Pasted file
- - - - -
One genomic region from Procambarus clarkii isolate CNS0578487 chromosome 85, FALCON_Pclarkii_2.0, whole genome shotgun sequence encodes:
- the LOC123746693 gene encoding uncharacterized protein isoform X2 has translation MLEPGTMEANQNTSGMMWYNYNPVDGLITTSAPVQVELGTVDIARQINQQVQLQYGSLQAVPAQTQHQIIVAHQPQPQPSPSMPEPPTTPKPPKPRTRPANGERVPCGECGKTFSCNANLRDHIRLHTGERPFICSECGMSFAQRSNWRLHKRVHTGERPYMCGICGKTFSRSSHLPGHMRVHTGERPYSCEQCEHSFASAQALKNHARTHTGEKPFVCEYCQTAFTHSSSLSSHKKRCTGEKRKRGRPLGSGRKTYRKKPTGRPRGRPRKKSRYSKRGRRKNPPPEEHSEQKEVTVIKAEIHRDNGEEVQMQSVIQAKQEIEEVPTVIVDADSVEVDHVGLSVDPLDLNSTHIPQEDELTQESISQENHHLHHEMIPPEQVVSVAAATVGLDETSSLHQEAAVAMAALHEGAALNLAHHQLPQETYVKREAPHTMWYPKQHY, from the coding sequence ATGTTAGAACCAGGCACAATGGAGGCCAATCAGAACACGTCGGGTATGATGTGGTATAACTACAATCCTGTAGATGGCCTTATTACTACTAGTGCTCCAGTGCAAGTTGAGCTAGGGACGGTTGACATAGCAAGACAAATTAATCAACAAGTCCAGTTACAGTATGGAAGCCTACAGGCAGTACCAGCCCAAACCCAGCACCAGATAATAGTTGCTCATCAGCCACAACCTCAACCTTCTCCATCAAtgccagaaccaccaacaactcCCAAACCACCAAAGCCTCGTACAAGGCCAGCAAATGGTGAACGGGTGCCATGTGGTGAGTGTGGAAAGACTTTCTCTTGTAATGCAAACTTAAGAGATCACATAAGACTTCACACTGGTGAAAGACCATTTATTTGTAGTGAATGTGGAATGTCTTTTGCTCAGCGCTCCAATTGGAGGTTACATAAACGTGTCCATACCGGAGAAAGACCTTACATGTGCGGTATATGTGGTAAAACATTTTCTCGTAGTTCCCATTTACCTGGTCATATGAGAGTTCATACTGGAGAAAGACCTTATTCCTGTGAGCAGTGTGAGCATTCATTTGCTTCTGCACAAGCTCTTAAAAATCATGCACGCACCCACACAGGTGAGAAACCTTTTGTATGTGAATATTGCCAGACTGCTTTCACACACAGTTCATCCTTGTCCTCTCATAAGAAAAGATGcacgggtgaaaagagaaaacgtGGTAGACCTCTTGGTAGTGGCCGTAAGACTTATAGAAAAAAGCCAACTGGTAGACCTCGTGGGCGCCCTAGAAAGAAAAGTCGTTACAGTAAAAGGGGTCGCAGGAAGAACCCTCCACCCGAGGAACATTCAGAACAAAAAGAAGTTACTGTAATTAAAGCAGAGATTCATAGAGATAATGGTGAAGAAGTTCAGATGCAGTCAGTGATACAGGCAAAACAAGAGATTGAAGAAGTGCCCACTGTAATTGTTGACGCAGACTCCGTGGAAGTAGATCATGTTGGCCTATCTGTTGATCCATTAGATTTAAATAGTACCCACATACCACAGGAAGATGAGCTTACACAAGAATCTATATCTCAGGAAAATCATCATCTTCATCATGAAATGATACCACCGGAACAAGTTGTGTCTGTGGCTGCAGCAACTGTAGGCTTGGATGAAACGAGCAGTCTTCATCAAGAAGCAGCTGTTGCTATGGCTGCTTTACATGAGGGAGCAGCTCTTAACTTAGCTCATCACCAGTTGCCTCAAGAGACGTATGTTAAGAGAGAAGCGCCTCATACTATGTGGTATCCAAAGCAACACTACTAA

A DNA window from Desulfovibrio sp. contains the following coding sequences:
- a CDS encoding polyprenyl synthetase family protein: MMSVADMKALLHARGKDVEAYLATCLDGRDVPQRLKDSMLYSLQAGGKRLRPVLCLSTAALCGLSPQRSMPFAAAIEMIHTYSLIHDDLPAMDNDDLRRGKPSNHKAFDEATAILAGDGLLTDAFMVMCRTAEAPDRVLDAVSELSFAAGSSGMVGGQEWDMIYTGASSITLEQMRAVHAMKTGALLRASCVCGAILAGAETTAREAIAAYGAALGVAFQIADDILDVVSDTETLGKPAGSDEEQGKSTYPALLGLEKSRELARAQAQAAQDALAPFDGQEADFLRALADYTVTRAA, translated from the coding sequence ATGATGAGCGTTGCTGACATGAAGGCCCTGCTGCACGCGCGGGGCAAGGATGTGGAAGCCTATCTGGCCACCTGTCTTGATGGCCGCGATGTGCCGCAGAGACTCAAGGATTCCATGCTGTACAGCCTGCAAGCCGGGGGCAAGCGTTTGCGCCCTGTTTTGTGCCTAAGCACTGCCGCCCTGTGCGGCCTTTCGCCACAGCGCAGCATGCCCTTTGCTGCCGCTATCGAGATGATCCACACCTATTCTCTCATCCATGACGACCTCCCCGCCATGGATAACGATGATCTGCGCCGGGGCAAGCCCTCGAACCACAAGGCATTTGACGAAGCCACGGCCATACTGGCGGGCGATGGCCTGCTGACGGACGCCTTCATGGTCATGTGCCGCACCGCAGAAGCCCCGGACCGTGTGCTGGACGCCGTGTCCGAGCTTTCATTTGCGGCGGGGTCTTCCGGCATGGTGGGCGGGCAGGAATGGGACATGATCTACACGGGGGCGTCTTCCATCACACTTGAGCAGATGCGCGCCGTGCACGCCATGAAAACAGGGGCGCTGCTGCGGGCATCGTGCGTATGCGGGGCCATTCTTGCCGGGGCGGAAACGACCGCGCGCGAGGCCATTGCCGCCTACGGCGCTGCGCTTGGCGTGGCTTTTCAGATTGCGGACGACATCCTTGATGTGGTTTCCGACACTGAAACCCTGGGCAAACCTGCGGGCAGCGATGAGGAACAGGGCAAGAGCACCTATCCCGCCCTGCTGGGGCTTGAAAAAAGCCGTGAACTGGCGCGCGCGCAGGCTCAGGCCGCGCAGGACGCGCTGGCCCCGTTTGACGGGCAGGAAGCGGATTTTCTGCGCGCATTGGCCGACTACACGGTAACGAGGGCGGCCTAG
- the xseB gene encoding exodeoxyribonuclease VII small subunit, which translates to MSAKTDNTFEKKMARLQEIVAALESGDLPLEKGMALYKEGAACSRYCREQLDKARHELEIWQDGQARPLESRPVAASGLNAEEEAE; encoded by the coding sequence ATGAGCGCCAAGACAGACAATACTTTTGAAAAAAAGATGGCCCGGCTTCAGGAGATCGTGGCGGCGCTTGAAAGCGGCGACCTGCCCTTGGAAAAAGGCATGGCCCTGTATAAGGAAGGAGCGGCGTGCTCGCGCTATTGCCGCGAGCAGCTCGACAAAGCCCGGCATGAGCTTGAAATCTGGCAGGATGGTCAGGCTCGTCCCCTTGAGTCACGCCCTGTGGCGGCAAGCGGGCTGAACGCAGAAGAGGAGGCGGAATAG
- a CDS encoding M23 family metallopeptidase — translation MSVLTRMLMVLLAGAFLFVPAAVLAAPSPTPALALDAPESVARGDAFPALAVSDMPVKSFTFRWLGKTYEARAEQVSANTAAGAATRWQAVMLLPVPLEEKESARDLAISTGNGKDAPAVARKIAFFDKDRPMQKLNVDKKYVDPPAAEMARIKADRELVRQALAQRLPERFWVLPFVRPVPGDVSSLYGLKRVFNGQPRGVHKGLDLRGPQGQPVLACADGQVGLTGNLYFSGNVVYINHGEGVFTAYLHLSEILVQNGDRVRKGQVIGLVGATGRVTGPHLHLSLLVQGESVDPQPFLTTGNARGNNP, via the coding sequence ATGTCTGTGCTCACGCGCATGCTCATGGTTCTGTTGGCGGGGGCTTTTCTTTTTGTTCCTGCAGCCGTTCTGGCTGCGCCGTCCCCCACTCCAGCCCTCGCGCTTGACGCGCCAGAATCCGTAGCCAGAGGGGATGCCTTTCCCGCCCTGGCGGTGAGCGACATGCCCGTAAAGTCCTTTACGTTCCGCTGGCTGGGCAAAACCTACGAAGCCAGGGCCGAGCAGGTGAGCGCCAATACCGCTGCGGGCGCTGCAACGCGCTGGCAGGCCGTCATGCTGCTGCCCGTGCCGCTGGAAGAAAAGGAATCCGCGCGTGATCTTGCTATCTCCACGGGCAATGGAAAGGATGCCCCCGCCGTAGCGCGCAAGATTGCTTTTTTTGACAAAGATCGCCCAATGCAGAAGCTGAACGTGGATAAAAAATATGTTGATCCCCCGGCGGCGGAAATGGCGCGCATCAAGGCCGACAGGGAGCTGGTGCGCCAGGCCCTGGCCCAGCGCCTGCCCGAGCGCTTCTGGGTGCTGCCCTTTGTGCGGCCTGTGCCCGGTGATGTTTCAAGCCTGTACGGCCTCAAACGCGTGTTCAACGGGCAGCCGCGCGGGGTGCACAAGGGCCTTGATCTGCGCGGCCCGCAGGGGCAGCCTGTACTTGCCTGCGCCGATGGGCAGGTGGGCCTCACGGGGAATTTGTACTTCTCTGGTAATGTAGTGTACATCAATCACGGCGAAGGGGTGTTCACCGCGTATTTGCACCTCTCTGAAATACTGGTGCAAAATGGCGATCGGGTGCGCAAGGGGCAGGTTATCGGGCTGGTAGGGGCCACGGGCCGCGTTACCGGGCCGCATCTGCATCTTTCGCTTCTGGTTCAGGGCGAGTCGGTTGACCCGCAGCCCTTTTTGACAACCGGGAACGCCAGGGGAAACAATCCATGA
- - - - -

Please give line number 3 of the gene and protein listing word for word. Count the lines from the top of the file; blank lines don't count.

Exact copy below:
A DNA window from Desulfovibrio sp. contains the following coding sequences: